Munich is a town with a lot going for it, with its lively markets and beer halls and its sprawling parkland, the town has been voted the most desired place to live in Germany, and I can see why. The city’s vast Englischer Garten is one of the largest city parks in the world, larger than Hyde Park, and is filled with locals whenever the sun comes out. I wonder why they call it the English Garden? The park contains many features and activities and even includes surfing (I took a video but don’t have the means to upload it yet).
The centre of the town is Marienplatz, which features the very foreboding gothic Neues Rathaus (New Town Hall), covered with gargoyles and a rather twee carillon that acts out scenes from Bavarian legend.
A short distance away is the wonderful Viktualienmarkt, a marketplace of food and drink, with plenty of outdoor seating for Munichs finest tradition: beer drinking! The tall tower of St Peterskirche provides a panoramic view of the city. Here’s the market from above:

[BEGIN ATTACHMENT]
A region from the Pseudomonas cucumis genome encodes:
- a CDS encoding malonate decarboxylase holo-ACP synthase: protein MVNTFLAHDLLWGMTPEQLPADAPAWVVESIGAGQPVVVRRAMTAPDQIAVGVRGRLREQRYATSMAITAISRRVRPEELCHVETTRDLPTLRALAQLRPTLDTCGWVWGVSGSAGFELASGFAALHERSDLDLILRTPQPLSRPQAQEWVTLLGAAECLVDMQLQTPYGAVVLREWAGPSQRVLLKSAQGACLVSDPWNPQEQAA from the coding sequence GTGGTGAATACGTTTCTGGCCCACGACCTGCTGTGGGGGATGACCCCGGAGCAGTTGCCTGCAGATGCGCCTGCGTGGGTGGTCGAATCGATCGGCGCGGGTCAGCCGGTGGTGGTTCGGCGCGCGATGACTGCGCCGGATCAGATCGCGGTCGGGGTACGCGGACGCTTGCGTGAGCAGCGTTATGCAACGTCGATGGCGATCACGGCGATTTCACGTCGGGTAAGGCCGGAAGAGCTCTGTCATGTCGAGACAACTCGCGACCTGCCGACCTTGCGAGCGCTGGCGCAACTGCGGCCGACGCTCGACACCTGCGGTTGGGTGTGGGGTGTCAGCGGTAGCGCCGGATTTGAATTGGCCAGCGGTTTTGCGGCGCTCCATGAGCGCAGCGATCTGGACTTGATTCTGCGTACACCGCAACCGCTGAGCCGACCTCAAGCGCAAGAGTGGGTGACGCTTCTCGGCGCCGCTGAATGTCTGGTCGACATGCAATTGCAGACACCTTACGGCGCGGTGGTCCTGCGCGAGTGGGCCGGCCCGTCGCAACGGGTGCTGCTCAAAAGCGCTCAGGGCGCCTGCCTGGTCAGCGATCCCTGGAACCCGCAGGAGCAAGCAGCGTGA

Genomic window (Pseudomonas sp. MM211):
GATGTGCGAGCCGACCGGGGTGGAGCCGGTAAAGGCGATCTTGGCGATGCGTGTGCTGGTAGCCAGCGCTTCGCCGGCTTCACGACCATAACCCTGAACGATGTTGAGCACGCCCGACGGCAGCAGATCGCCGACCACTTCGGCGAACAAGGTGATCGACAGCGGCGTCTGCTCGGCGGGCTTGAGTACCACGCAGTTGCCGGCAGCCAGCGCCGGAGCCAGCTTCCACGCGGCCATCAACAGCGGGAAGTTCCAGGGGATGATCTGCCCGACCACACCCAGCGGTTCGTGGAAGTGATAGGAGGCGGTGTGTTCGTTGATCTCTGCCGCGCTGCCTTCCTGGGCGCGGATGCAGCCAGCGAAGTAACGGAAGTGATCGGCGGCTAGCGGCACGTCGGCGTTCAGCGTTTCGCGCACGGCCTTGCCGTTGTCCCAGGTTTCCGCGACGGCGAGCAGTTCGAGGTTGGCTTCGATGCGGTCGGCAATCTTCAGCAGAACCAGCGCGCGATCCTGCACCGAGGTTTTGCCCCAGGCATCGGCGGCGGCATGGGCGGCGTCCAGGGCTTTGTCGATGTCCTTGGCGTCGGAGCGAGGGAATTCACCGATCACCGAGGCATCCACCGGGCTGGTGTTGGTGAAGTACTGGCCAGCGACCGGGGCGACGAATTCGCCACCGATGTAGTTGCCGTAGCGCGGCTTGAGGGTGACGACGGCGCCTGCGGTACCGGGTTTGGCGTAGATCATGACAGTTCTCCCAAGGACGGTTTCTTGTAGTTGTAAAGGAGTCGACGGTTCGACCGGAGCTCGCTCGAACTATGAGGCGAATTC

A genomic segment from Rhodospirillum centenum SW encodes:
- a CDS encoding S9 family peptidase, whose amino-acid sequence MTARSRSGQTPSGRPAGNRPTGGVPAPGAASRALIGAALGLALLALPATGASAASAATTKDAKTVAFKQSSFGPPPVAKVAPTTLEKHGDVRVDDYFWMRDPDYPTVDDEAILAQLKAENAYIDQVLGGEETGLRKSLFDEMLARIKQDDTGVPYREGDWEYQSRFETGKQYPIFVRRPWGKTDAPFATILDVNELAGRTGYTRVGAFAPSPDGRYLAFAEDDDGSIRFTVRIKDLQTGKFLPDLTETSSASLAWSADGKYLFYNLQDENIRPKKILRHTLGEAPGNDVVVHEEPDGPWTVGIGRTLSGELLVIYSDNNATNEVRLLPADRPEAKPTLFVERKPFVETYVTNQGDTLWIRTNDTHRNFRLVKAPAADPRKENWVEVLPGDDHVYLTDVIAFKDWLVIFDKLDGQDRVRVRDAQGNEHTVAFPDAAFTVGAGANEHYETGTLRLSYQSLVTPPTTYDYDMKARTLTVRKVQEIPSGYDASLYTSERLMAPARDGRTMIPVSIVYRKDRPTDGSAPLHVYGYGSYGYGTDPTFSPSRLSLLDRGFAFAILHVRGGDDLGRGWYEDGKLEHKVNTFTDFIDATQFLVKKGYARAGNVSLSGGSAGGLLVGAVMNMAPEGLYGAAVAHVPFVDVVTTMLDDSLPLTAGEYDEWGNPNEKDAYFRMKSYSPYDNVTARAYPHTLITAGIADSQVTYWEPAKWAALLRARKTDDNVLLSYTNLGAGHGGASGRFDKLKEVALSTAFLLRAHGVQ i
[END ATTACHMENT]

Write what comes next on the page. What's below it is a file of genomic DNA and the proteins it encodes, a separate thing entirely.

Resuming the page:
I spent the afternoon at the massive Deutsches Museum, which my guidebook describes as ‘a temple of technology’. I cant think of a more apt description. With exhibits covering the evolution of sailing and aircraft, robotics and laser technology, and even a recreation of a mine showing the development of mining techniques over the centuries, there was far too much to absorb in just an afternoon.
The best way I can think to sum up Munich is that it is a big city but doesn’t feel like it. All the main attractions are walkable, the locals are friendly, the beer gardens relaxed and the transit system simple and efficient. This seems a place it would be easy to feel at home in.